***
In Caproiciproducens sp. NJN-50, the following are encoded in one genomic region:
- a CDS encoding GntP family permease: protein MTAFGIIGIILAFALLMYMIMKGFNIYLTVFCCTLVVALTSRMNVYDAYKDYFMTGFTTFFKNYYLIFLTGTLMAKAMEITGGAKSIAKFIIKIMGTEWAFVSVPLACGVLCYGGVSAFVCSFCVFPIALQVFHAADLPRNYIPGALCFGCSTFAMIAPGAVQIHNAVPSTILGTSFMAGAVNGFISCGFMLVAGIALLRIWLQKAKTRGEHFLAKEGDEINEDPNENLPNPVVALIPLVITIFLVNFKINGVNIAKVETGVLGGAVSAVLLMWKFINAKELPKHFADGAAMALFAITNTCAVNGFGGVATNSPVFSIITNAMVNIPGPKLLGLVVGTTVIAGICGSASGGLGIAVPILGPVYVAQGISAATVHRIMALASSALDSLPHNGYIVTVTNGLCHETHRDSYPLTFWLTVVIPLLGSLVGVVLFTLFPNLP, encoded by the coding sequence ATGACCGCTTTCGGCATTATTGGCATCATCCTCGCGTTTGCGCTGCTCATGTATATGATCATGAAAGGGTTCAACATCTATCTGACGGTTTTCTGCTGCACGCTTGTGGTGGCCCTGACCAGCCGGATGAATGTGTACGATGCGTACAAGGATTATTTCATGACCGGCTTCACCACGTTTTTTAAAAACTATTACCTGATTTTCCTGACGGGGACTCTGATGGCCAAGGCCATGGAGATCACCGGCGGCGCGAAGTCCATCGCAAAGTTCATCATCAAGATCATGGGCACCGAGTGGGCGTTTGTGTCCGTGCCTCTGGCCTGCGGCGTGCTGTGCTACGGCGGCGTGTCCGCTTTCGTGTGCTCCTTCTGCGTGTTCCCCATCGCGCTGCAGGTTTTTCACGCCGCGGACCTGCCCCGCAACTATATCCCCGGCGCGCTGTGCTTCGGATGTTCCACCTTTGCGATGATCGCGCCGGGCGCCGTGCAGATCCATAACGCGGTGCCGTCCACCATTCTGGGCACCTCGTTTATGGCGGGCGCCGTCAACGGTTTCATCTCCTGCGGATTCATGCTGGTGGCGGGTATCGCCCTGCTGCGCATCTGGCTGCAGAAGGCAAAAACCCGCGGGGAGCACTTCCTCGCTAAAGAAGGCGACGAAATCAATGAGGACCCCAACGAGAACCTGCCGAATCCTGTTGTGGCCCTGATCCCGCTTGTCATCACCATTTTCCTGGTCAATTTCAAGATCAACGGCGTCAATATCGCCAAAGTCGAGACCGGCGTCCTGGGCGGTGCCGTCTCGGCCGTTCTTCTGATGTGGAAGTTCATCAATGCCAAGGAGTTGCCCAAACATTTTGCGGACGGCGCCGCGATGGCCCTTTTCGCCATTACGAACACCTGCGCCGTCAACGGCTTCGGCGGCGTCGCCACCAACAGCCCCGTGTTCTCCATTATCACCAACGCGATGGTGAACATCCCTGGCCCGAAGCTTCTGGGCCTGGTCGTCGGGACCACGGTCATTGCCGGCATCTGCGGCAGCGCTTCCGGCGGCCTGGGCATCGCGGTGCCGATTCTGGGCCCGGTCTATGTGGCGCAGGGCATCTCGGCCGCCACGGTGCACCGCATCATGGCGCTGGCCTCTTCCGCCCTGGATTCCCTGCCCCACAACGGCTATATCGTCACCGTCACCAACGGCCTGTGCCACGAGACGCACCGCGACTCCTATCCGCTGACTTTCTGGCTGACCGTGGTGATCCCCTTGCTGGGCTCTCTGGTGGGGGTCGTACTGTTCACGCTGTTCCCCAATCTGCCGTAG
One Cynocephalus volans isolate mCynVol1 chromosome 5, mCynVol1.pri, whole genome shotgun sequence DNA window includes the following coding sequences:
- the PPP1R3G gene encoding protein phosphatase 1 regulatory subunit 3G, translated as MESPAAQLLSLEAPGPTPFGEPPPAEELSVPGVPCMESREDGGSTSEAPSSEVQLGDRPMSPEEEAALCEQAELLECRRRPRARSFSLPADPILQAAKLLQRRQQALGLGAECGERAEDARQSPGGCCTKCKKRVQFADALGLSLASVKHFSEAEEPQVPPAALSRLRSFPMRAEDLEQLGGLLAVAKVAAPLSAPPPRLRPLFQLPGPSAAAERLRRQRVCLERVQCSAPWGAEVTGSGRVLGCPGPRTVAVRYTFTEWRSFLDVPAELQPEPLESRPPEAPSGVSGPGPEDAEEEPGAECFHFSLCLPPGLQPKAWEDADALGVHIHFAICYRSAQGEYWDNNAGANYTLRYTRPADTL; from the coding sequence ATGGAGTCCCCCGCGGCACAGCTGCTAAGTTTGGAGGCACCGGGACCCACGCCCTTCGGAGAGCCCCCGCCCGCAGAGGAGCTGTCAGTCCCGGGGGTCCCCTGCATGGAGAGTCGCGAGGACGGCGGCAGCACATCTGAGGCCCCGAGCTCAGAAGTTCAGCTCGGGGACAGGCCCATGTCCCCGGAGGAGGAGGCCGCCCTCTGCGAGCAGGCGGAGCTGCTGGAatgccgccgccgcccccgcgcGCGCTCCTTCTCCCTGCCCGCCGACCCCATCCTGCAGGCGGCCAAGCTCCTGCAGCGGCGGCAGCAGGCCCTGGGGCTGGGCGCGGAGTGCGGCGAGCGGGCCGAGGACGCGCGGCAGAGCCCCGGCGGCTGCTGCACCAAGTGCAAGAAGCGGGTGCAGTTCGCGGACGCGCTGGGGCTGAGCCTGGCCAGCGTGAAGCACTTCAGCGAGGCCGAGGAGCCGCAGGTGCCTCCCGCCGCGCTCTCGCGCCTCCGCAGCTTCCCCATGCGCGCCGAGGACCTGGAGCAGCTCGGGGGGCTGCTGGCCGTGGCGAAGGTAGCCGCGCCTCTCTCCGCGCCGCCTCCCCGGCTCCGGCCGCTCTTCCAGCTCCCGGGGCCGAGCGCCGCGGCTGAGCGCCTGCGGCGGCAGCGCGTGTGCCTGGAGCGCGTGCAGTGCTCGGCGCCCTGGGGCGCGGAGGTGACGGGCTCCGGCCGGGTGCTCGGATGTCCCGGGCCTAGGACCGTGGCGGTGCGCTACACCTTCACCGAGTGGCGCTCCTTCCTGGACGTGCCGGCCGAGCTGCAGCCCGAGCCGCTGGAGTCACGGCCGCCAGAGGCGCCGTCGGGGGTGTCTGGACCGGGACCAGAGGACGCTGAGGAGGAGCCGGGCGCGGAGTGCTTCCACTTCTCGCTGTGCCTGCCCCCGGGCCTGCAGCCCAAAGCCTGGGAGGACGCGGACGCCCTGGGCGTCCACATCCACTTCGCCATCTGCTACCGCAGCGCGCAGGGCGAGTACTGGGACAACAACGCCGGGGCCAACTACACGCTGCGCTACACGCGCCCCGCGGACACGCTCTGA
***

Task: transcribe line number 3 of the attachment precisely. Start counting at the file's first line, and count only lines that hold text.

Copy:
One Cynocephalus volans isolate mCynVol1 chromosome 5, mCynVol1.pri, whole genome shotgun sequence DNA window includes the following coding sequences: